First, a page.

Defusing the Gulf Crisis

Could a reconciliation between Saudi Arabia and Qatar be on the cards?

By Abdel Bari Atwan

Qatar may yet emerge as the biggest beneficiary of the crime of the murder of Saudi journalist Jamal Khashoggi. The coalition opposed to it, led by Saudi Arabia, has been weakened to an unprecedented degree, and has begun to search for ways of resolving the year-old crisis in relations, which would entail lifting the blockade it has imposed on the emirate.

There are several important pointers that can be noted in this regard:

n First, reports by the Bloomberg new agency, Saudi Crown Prince Muhammad Bin-Salman’s favourite media outlet, that the Trump administration has been pressing Saudi Arabia to ease its political and economic siege of Qatar. Three administration sources were quoted as confirming this.

n Secondly, the notable reduction in attacks on Qatar in the Saudi and allied media, especially social media outlets. This follows Prince Muhammad Bin-Salman’s ‘flirtation’ with Qatar at the Future Investment Initiative conference in Riyadh, where he praised the strength of the Qatari economy and predicted it would become even stronger over the next five years. That was a frank admission that the economic blockade has not achieved its aims, and has indeed backfired.

n Third, revelations by the Saudi dissident tweeter Mujtahid that Saudi Foreign Minister Adel Jubeir sought to pay an impromptu visit to Doha. His plane was given permission to land, but he was not accorded any official welcome. A junior protocol official merely offered him coffee and bid him goodbye. According to Mujtahid, Prince Khaled al-Faisal, an advisor to the Saudi monarch and governor of the province of Mecca, also flew to Doha and asked for his visit to be kept secret. The Qatari authorities refused, and he flew back without disembarking from his plane.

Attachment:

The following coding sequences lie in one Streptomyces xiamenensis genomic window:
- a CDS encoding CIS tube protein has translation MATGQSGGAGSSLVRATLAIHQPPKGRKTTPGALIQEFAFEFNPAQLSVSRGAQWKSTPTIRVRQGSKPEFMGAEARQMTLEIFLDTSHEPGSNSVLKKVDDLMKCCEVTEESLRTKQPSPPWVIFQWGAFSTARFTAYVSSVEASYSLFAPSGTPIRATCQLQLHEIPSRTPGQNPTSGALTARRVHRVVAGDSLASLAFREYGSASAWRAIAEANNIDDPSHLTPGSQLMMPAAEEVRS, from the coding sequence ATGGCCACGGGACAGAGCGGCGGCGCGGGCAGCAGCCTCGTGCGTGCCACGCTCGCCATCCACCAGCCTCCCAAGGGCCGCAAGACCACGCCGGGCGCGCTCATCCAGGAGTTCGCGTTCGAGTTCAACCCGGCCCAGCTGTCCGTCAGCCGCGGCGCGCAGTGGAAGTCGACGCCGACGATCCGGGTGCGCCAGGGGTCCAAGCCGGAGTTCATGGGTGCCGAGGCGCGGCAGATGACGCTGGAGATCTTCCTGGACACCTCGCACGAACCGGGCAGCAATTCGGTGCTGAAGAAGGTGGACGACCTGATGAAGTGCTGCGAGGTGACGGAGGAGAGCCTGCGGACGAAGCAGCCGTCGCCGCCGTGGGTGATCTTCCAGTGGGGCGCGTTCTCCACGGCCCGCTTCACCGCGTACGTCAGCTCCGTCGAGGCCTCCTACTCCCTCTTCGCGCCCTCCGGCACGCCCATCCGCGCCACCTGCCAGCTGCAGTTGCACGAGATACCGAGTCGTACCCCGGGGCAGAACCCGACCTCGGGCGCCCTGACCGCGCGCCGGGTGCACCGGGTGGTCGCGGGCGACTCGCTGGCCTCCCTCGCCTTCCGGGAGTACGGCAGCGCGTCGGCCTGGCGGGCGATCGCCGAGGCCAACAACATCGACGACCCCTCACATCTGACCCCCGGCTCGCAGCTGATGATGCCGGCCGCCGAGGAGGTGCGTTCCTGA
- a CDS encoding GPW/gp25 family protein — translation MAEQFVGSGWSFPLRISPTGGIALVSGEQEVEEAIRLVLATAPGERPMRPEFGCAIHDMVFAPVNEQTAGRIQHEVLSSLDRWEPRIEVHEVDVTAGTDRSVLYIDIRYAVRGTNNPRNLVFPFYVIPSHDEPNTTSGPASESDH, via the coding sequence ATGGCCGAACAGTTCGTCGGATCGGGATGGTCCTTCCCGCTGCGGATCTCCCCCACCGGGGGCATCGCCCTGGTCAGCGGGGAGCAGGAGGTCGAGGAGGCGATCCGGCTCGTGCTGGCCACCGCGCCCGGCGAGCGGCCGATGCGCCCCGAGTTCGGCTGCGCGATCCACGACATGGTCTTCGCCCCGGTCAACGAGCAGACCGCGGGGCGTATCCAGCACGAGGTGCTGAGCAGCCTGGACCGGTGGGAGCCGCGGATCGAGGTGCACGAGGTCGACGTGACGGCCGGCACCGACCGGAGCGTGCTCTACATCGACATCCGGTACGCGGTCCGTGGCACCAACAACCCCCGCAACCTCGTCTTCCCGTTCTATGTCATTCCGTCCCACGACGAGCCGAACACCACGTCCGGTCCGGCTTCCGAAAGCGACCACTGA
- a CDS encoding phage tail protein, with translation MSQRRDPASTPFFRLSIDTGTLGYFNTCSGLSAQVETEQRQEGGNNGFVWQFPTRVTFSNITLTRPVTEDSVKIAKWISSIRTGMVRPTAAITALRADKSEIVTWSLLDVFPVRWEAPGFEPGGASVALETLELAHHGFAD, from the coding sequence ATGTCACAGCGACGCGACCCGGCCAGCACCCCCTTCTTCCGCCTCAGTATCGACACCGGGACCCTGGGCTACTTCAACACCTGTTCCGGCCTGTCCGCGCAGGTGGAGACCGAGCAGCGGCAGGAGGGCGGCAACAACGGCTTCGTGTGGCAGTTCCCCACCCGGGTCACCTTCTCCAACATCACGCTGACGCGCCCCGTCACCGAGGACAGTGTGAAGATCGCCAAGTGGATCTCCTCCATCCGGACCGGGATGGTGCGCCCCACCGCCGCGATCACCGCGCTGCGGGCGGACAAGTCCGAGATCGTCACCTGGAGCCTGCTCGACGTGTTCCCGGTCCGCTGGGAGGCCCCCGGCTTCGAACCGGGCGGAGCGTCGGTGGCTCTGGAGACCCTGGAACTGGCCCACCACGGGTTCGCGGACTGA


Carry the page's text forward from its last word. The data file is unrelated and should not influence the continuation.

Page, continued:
We are personally acquainted with Mujtahid and familiar with his sources, and can confirm that his reports are mostly accurate. No denial was issued of his accounts of the attempts by Jubeir and al-Faisal to open a channel of dialogue with the Qatari authorities.

Qatar has taken advantage of Khashoggi’s murder to weaken its adversaries, both by employing its powerful media mouthpiece the Al Jazeera channel, and by strengthening its strategic alliance with Turkish President Recep Tayyip Erdogan  — who deployed 35,000 troops to the emirate to help protect it. It also appreciated the desperate need of the US for a strong and united Gulf Cooperation Council (GCC) to serve as the basis of the new strategic alliance — the so-called ‘Arab Nato’ – it wants to create to confront Iran. It plans to convene a summit in Washington in January for this purpose bringing together the six GCC countries plus Egypt and Jordan, and maybe Israel too. It would be difficult to launch this alliance while Qatar is engaged in a dispute with four of the other members (Saudi Arabia, Egypt, the UAE and Bahrain).

The Gulf crisis can only be resolved if concessions are made by all sides, including Qatar. The big question is whether it will accept its detractors’ principal demand, namely the closure of Al Jazeera.

This is unlikely. But the Qatar authorities could well provide assurances that the channel will tone down its criticism of Saudi Arabia, specifically, if a reconciliation deal between the two countries is in prospect.

There is no doubt that the Trump administration has powerful cards it can play to put pressure on its Gulf allies, including Qatar. The possibility of a reconciliation looks more realistic today that at any time in the past.

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